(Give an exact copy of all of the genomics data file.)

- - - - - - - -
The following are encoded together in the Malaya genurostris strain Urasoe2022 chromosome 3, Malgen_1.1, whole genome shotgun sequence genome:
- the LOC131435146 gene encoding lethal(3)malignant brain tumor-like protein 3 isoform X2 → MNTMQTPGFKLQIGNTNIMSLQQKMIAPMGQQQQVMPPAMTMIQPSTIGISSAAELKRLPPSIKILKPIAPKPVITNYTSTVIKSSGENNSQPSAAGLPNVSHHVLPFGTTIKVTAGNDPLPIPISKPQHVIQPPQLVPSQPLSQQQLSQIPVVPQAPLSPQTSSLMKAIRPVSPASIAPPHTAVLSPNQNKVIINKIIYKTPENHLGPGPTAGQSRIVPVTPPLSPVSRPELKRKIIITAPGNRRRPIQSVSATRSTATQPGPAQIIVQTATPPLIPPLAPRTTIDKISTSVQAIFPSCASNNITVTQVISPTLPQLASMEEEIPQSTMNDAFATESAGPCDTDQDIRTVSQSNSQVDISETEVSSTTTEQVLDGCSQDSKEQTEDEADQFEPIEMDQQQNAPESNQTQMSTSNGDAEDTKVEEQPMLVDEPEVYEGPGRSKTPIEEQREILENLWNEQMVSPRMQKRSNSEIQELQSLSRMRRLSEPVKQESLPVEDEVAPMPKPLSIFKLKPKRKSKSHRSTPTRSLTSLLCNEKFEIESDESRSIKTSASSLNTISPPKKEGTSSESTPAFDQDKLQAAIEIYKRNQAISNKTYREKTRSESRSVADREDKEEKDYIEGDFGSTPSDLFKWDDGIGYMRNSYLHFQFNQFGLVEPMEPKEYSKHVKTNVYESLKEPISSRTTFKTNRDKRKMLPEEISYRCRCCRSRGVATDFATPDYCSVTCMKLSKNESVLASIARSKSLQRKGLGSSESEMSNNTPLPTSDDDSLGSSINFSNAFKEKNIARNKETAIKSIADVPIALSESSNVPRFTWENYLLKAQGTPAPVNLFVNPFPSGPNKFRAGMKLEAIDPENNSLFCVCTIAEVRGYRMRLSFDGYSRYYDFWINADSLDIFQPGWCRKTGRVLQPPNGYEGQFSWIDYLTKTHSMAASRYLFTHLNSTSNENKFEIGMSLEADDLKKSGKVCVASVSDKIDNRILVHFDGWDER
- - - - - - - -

The following are encoded together in the Malaya genurostris strain Urasoe2022 chromosome 3, Malgen_1.1, whole genome shotgun sequence genome:
- the LOC131435146 gene encoding lethal(3)malignant brain tumor-like protein 3 isoform X2 → MNTMQTPGFKLQIGNTNIMSLQQKMIAPMGQQQQVMPPAMTMIQPSTIGISSAAELKRLPPSIKILKPIAPKPVITNYTSTVIKSSGENNSQPSAAGLPNVSHHVLPFGTTIKVTAGNDPLPIPISKPQHVIQPPQLVPSQPLSQQQLSQIPVVPQAPLSPQTSSLMKAIRPVSPASIAPPHTAVLSPNQNKVIINKIIYKTPENHLGPGPTAGQSRIVPVTPPLSPVSRPELKRKIIITAPGNRRRPIQSVSATRSTATQPGPAQIIVQTATPPLIPPLAPRTTIDKISTSVQAIFPSCASNNITVTQVISPTLPQLASMEEEIPQSTMNDAFATESAGPCDTDQDIRTVSQSNSQVDISETEVSSTTTEQVLDGCSQDSKEQTEDEADQFEPIEMDQQQNAPESNQTQMSTSNGDAEDTKVEEQPMLVDEPEVYEGPGRSKTPIEEQREILENLWNEQMVSPRMQKRSNSEIQELQSLSRMRRLSEPVKQESLPVEDEVAPMPKPLSIFKLKPKRKSKSHRSTPTRSLTSLLCNEKFEIESDESRSIKTSASSLNTISPPKKEGTSSESTPAFDQDKLQAAIEIYKRNQAISNKTYREKTRSESRSVADREDKEEKDYIEGDFGSTPSDLFKWDDGIGYMRNSYLHFQFNQFGLVEPMEPKEYSKHVKTNVYESLKEPISSRTTFKTNRDKRKMLPEEISYRCRCCRSRGVATDFATPDYCSVTCMKLSKNESVLASIARSKSLQRKGLGSSESEMSNNTPLPTSDDDSLGSSINFSNAFKEKNIARNKETAIKSIADVPIALSESSNVPRFTWENYLLKAQGTPAPVNLFVNPFPSGPNKFRAGMKLEAIDPENNSLFCVCTIAEVRGYRMRLSFDGYSRYYDFWINADSLDIFQPGWCRKTGRVLQPPNGYEGQFSWIDYLTKTHSMAASRYLFTHLNSTSNENKFEIGMSLEADDLKKSGKVCVASVSDKIDNRILVHFDGWDER